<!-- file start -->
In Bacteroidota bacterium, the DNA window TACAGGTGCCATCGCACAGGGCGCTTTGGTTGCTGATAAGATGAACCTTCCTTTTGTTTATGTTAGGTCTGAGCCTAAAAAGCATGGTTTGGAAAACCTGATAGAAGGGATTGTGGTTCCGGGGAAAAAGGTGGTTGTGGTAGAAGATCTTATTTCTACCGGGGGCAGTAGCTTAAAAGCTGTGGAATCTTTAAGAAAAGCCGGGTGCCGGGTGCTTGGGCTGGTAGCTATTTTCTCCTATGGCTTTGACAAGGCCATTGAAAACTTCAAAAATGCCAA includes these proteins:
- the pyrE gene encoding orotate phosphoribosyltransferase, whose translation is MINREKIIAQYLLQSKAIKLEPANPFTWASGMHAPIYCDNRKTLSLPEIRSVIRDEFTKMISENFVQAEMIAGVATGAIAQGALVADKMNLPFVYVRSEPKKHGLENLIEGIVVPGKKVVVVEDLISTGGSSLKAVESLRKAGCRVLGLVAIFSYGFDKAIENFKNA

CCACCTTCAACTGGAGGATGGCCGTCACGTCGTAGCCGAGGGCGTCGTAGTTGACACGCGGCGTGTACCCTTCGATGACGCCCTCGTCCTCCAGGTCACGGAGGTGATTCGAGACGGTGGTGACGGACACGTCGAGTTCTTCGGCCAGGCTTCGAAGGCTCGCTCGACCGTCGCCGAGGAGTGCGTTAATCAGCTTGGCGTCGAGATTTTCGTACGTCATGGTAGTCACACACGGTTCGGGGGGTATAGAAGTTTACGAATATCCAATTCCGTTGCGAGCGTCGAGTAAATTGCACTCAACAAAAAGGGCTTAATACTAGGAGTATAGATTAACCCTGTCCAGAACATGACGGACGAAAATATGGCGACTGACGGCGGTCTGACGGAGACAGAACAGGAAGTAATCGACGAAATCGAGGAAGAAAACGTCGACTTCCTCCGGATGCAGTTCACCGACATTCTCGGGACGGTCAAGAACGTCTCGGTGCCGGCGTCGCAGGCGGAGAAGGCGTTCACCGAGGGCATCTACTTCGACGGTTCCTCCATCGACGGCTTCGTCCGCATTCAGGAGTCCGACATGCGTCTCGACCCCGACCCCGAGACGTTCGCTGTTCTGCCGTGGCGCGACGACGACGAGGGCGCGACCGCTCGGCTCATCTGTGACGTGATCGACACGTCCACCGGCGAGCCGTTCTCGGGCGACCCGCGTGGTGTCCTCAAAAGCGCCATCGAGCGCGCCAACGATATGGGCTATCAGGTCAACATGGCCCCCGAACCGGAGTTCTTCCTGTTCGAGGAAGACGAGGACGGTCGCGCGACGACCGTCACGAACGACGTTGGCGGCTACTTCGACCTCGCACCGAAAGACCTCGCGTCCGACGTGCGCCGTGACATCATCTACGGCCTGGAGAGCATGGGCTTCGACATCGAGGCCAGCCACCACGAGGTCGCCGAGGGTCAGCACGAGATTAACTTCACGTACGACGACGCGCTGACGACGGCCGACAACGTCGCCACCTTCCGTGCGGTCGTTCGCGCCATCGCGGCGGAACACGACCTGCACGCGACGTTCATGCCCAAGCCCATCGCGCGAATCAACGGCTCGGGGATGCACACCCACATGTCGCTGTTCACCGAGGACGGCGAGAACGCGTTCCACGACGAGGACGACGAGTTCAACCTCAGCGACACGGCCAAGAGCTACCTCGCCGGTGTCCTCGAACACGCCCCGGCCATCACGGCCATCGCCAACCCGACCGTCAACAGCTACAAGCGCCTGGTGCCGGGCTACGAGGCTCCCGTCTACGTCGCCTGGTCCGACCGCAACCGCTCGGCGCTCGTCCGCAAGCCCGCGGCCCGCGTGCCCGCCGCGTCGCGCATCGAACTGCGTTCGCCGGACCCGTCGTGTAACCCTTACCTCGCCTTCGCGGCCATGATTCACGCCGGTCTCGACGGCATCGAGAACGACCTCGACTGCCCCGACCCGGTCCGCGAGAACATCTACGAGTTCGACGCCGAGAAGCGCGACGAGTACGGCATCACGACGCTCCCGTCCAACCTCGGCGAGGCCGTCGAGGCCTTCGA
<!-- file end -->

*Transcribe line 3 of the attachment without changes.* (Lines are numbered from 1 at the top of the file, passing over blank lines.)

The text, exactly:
CCACCTTCAACTGGAGGATGGCCGTCACGTCGTAGCCGAGGGCGTCGTAGTTGACACGCGGCGTGTACCCTTCGATGACGCCCTCGTCCTCCAGGTCACGGAGGTGATTCGAGACGGTGGTGACGGACACGTCGAGTTCTTCGGCCAGGCTTCGAAGGCTCGCTCGACCGTCGCCGAGGAGTGCGTTAATCAGCTTGGCGTCGAGATTTTCGTACGTCATGGTAGTCACACACGGTTCGGGGGGTATAGAAGTTTACGAATATCCAATTCCGTTGCGAGCGTCGAGTAAATTGCACTCAACAAAAAGGGCTTAATACTAGGAGTATAGATTAACCCTGTCCAGAACATGACGGACGAAAATATGGCGACTGACGGCGGTCTGACGGAGACAGAACAGGAAGTAATCGACGAAATCGAGGAAGAAAACGTCGACTTCCTCCGGATGCAGTTCACCGACATTCTCGGGACGGTCAAGAACGTCTCGGTGCCGGCGTCGCAGGCGGAGAAGGCGTTCACCGAGGGCATCTACTTCGACGGTTCCTCCATCGACGGCTTCGTCCGCATTCAGGAGTCCGACATGCGTCTCGACCCCGACCCCGAGACGTTCGCTGTTCTGCCGTGGCGCGACGACGACGAGGGCGCGACCGCTCGGCTCATCTGTGACGTGATCGACACGTCCACCGGCGAGCCGTTCTCGGGCGACCCGCGTGGTGTCCTCAAAAGCGCCATCGAGCGCGCCAACGATATGGGCTATCAGGTCAACATGGCCCCCGAACCGGAGTTCTTCCTGTTCGAGGAAGACGAGGACGGTCGCGCGACGACCGTCACGAACGACGTTGGCGGCTACTTCGACCTCGCACCGAAAGACCTCGCGTCCGACGTGCGCCGTGACATCATCTACGGCCTGGAGAGCATGGGCTTCGACATCGAGGCCAGCCACCACGAGGTCGCCGAGGGTCAGCACGAGATTAACTTCACGTACGACGACGCGCTGACGACGGCCGACAACGTCGCCACCTTCCGTGCGGTCGTTCGCGCCATCGCGGCGGAACACGACCTGCACGCGACGTTCATGCCCAAGCCCATCGCGCGAATCAACGGCTCGGGGATGCACACCCACATGTCGCTGTTCACCGAGGACGGCGAGAACGCGTTCCACGACGAGGACGACGAGTTCAACCTCAGCGACACGGCCAAGAGCTACCTCGCCGGTGTCCTCGAACACGCCCCGGCCATCACGGCCATCGCCAACCCGACCGTCAACAGCTACAAGCGCCTGGTGCCGGGCTACGAGGCTCCCGTCTACGTCGCCTGGTCCGACCGCAACCGCTCGGCGCTCGTCCGCAAGCCCGCGGCCCGCGTGCCCGCCGCGTCGCGCATCGAACTGCGTTCGCCGGACCCGTCGTGTAACCCTTACCTCGCCTTCGCGGCCATGATTCACGCCGGTCTCGACGGCATCGAGAACGACCTCGACTGCCCCGACCCGGTCCGCGAGAACATCTACGAGTTCGACGCCGAGAAGCGCGACGAGTACGGCATCACGACGCTCCCGTCCAACCTCGGCGAGGCCGTCGAGGCCTTCGA